The standard DNA binding reaction was performed in a total volume of 15 μl and contained the indicated purified protein samples from E.coli, 2 fmols of 32P-labeled oligonucleotide (dT12, dT17, dT23, dT40 or dT60), 25 mM HEPES (pH 7.5), 250 mM NaCl, 0.5 mM DTT, 5% glycerol, 20 μM ZnSO4, 0.1% NP-40 and 10 mg/ml BSA. RPA titrations ranged from 0.58 pM to 35 nM. Reactions were incubated 30 min at 25°C and size separated on native 6% polyacrylamide gels (37.5:1 acrylamide:bis) containing 0.5X TBE. The band intensities of free and bound DNA were analyzed with a phosphorimager and IP-Lab Gel software. The proportions of the free and bound oligo were calculated and a reciprocal plot of the Langmuir isotherm was used to determine the dissociation constant (Kd) for each protein and oligonucleotide. Dissociation constants were then converted to their corresponding association constants (Ka).
Binding reactions used for the denaturing immunoprecipitation assay were carried out under identical conditions except for the following: equimolar amounts of purified protein and 32P-labeled oligonucleotide were incubated together in the absence of glycerol and NP-40 and in the presence of 1 mg/ml BSA. The reactions were crosslinked with ultraviolet (UV) light at a dose of 1000 J/m2, boiled for 10 min in denaturing buffer containing 40 mM Tris (pH 7.4), 1% SDS, 1 mM DTT, 5 mM EDTA, 2 mM PMSF followed by the addition of Radio Immune Precipitation Assay (RIPA) buffer lacking SDS (50 mM Tris, [pH8.0], 1 mM DTT, 150 mM NaCl, 5 mM EDTA, 1% Triton X-100, 0.5% deoxycholate [DOC]) to dilute the SDS to 0.2%. Anti-RPA1 or -RPA2 antibody was then added to the mixture and incubated 1 h at 4°C. Samples were incubated with protein A beads at 4°C for 1 h while mixing and then centrifuged to pellet the antibody-RPA-DNA complex. SDS-PAGE loading buffer was added and the samples were boiled for 5 min. The samples were then resolved by SDS-15% PAGE and visualized with a phosphorimager.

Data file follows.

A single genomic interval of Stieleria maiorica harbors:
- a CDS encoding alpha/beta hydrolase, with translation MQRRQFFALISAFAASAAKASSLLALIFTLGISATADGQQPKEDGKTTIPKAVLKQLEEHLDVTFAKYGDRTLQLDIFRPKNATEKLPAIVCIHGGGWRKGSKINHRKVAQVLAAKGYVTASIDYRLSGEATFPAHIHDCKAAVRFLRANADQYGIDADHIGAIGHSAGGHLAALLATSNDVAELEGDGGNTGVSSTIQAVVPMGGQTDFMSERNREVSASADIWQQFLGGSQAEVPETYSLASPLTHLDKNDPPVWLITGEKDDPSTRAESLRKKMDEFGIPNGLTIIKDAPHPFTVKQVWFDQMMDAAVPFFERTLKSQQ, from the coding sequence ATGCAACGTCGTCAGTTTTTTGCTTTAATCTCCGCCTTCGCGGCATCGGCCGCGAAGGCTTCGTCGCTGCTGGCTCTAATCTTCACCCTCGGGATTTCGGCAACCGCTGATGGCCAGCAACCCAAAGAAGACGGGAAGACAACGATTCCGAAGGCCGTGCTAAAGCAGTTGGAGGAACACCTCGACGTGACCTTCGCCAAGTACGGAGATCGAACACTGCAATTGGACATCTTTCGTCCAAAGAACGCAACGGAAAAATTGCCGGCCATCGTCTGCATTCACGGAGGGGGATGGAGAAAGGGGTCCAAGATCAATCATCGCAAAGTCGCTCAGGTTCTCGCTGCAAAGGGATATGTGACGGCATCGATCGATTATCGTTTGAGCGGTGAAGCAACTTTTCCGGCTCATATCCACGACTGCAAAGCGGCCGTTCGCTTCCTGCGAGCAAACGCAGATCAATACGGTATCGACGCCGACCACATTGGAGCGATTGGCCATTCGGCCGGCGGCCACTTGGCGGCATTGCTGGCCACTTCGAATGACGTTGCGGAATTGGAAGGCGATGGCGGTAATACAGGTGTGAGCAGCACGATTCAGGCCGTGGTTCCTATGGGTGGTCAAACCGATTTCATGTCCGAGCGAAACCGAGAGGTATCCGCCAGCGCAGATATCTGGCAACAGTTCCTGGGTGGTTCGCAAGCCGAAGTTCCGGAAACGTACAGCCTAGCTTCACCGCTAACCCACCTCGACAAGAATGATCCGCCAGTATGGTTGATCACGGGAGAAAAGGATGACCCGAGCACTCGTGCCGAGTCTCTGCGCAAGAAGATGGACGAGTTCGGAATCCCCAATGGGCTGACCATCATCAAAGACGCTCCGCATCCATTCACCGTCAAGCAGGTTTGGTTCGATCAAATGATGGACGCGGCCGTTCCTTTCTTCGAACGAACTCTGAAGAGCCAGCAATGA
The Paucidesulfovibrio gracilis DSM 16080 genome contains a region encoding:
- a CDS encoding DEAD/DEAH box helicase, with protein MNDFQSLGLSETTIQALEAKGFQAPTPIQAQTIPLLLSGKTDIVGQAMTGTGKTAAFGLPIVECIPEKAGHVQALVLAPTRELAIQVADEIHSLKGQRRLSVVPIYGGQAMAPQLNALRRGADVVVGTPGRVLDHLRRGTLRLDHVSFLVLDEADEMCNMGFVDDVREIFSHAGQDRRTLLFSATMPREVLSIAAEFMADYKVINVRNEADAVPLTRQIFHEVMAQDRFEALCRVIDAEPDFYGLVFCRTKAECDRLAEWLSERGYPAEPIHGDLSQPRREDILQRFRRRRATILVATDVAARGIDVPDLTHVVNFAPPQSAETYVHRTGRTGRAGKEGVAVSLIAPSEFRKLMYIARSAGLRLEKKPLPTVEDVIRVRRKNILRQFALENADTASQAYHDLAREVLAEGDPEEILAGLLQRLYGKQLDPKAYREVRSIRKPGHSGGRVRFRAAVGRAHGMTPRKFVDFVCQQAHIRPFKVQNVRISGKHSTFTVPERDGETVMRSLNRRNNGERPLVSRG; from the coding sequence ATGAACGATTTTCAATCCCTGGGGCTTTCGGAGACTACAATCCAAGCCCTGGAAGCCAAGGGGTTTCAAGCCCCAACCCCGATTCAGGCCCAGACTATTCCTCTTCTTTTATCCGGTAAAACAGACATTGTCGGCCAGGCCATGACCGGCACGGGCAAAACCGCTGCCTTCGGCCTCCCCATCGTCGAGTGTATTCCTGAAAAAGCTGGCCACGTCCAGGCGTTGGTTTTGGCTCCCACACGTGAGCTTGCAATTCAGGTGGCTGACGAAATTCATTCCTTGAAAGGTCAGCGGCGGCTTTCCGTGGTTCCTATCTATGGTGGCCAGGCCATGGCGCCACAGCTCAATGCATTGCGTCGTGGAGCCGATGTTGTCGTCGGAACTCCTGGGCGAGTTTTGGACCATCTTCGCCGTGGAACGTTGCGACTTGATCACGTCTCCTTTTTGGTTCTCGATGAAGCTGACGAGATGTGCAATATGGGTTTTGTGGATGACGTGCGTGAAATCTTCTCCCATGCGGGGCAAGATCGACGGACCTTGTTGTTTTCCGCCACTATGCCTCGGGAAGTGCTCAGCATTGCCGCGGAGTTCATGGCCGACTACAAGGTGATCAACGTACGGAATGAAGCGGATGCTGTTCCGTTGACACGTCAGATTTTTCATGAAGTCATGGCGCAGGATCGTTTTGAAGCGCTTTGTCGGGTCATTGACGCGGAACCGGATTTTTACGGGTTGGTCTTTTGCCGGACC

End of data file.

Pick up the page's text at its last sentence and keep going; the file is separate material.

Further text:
In order to determine contribution of the four DBDs of yeast RPA to ssDNA binding, we sought to assay RPA proteins in which a single DBD had been inactivated. The inactivation of these DBDs was accomplished by mutating residues critical for ssDNA binding. The crystal structure of hsRPA domains A and B bound to ssDNA identified a number of residues that make specific hydrophobic and hydrogen bond interactions with ssDNA (21). We focused on the two aromatic residues that make hydrophobic stacking interactions with the ssDNA bases for the following reasons. Hydrogen bonding between RPA and the DNA bases is dependent on the sequence of the substrate DNA (21) and the amino acid residues involved in these interactions are not conserved in all four DBDs (19). In contrast, the hydrophobic stacking interactions appear to be independent of DNA sequence and the positions of the aromatic residues are conserved in all four DBDs (19). Thus, mutation of the two aromatic residues would be expected to have the same effect in each DBD allowing us to compare the relative roles of the four DBDs in ssDNA binding. Effects due to DNA sequence heterogeneity was eliminated by the use of homopolymeric ssDNA oligo (dT) as substrate.